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What’s killing the poor is poverty

There is a growing notion that rich countries should slash imports from poor countries whose antiquated factories are heavy carbon emitters: this eco-protectionism is in fact good old-fashioned protectionism and would hit the poor hardest.

“We want a binding decision now that we will take measures to protect [EU] industries in 2012 in case there is not agreement,” European Union Commission President Jose Manuel Barroso told London’s The Times this March, talking about import curbs to protect Europe’s energy-intensive industries.

Import duties or compulsory carbon quota purchases on goods “from countries that refuse [carbon] restriction efforts seems therefore indispensable,” French President Nicolas Sarkozy wrote to Barroso in January.

This week, the U.N. official in charge of climate talks on climate change in Bangkok, Yvo de Boer, evoked the specter of “food miles” — a tax on imported food: the greater the distance, the higher the fee. In fact, you get fewer carbon emissions overall by growing green beans in Kenya and flying them to Europe in big bad aeroplanes than you do by growing them in Europe and selling them at a charming rural farmers’ market.

This is just another protectionist racket that would do little or nothing to reduce carbon emissions. What it would do is push up food prices at a time when high prices are causing street protests from Mexico to India and Cote d’Ivoire.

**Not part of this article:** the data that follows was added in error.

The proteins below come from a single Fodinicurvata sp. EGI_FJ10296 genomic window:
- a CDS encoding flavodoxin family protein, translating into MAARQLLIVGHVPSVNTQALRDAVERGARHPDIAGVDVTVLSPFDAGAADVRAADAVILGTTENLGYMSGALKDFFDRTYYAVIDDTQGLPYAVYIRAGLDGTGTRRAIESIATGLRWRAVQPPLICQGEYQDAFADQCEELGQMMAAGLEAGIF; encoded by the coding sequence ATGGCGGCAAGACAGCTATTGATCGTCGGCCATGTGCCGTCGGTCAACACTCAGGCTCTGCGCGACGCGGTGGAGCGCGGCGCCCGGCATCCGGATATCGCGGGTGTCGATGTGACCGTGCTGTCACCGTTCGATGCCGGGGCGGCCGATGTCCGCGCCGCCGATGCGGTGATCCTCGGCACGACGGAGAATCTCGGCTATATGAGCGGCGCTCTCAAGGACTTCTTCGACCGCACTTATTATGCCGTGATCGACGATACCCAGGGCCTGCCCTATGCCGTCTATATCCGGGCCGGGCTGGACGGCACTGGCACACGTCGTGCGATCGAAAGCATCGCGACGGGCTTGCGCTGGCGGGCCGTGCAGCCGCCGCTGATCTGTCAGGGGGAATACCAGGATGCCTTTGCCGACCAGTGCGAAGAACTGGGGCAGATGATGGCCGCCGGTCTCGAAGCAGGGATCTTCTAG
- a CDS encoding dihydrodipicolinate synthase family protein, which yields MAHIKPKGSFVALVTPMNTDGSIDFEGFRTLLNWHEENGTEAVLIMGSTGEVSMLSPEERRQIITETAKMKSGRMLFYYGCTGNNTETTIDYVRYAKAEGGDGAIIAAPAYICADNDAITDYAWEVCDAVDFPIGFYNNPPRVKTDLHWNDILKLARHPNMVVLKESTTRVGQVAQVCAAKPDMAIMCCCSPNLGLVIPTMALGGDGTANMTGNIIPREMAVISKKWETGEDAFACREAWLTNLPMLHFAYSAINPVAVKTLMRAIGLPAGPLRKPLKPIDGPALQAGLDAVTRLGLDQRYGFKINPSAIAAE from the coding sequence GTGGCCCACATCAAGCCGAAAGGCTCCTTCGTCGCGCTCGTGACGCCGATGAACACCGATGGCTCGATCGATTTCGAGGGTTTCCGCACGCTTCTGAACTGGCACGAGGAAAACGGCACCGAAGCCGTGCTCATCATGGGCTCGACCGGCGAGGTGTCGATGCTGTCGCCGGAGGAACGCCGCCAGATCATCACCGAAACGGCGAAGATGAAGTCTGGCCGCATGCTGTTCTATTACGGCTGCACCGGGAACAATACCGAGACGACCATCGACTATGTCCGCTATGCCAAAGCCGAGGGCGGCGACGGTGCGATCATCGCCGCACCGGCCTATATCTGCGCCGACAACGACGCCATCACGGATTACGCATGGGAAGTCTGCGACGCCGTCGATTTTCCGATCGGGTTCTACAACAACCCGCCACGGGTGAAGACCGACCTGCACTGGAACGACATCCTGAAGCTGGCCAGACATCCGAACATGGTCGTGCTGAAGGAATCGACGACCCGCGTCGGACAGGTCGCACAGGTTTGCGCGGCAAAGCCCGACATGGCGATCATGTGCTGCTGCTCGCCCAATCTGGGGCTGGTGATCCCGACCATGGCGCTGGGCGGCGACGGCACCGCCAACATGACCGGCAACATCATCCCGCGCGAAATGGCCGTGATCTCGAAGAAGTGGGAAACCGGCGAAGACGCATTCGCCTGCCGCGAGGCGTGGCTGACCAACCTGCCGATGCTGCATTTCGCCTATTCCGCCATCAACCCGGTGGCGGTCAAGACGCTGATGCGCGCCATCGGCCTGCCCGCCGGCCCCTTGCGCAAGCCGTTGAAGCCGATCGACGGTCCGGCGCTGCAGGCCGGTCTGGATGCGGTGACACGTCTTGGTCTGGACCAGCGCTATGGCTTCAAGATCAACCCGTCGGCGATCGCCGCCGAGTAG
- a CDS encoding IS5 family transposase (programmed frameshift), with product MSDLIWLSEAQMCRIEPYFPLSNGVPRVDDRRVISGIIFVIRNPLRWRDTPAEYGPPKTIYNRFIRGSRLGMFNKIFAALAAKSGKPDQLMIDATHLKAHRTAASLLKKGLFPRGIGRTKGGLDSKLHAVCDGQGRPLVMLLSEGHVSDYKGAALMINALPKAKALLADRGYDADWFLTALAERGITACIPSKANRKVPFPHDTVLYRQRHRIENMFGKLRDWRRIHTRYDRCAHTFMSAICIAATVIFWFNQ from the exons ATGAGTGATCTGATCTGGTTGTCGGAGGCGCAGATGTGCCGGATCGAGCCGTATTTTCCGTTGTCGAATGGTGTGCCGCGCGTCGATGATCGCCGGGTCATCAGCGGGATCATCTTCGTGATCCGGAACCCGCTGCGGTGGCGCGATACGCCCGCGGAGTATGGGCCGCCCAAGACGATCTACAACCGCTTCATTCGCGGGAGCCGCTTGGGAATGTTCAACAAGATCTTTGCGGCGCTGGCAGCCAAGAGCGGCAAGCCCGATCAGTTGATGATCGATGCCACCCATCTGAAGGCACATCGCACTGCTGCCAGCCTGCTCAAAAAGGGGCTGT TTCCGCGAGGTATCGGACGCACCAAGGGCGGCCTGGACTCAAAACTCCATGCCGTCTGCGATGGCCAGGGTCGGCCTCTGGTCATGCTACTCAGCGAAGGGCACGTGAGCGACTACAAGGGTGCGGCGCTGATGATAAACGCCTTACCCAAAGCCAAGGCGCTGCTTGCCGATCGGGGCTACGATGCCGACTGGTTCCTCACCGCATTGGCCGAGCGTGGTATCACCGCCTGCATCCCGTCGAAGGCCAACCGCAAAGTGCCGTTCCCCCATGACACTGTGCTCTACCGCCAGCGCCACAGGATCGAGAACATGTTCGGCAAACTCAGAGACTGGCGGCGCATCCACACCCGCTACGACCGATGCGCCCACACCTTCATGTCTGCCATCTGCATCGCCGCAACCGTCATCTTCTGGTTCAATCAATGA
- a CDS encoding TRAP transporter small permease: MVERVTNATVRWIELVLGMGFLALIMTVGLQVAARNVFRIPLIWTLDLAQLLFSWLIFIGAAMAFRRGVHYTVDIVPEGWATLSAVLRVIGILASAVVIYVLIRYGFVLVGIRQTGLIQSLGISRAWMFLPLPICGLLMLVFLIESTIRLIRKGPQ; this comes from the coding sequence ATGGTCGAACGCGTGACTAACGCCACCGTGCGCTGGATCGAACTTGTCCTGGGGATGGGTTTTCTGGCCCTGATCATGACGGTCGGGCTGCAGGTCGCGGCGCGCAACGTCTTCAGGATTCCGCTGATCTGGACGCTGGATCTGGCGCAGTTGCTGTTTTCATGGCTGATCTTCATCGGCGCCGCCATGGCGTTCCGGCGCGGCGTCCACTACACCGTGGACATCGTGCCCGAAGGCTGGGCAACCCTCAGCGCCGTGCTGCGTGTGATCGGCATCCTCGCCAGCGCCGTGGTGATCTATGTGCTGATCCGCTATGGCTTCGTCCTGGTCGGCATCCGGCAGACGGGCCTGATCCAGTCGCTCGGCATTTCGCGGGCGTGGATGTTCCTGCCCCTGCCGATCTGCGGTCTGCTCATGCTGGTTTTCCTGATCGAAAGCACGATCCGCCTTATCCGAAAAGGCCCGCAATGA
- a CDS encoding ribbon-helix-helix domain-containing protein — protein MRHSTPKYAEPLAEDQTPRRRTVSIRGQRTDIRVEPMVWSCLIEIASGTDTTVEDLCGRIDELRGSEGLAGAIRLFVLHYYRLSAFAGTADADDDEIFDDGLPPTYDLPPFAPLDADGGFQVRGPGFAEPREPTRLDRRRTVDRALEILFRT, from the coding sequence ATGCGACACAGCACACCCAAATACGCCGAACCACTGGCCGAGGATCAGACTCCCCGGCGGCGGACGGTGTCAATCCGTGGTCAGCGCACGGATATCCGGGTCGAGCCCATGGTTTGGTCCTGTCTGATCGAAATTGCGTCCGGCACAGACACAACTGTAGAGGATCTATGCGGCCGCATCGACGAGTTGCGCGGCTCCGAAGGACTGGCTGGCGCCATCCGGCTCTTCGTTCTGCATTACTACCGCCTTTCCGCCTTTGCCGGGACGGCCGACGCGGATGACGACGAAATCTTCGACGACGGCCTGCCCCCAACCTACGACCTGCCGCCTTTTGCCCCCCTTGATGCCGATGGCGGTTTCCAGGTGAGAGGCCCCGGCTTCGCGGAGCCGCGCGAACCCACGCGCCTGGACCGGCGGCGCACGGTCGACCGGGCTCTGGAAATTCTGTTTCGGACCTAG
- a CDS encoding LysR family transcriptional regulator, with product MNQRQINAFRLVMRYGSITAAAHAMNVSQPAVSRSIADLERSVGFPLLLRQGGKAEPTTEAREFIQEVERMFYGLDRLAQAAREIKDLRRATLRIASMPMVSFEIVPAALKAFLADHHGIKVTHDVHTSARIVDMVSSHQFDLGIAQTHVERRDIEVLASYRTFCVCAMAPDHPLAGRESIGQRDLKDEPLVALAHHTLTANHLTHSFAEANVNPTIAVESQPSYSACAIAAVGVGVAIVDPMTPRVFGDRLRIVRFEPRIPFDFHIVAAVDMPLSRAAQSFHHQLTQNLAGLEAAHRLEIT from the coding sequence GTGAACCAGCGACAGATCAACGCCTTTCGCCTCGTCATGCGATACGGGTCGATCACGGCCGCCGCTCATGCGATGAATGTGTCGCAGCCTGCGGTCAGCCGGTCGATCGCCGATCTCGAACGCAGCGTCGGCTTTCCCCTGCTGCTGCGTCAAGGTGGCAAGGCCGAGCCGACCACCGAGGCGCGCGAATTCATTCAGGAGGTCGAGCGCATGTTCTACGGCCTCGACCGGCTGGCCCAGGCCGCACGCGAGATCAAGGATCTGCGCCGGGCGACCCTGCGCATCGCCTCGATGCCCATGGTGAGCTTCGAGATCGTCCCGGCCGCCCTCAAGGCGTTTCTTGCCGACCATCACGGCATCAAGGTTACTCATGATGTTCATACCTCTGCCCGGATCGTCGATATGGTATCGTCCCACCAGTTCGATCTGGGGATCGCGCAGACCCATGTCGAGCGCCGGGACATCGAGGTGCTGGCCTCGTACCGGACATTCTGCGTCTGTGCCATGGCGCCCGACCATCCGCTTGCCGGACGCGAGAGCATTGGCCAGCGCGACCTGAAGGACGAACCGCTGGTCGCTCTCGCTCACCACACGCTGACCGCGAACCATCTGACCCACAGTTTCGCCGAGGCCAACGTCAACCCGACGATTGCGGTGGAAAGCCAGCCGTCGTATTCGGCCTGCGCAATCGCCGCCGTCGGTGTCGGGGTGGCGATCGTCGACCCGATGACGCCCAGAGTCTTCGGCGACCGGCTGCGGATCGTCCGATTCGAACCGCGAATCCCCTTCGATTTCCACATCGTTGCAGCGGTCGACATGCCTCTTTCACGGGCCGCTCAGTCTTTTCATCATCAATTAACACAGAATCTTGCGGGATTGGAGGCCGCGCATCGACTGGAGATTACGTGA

Such trade sanctions would slow down worldwide economic growth but not climate change.

Trade barriers would not even help industries in developed countries. After benefiting a few industries in the short-term, they would eventually raise costs for industry and consumers — stifling growth, innovation and competitivity in world markets.

“Goals to reduce EU emissions by 50-80 percent by 2050 are pointless if this is done through pollution displacement — by increasingly importing CO2-intensive products from the rest of the world. For the EU to reduce its global CO2 emissions, systemic changes to the European economy are needed,” a recent World Wide Fund for Nature (WWF) report said. The WWF wants developed countries to import “cleaner” goods but climate activists, unions, Barroso and Sarkozy want developed countries to cut their imports of CO2-intensive goods, especially from China, India, South Africa and Brazil. The European Trade Union Confederation demands “carbon taxes” on imports.

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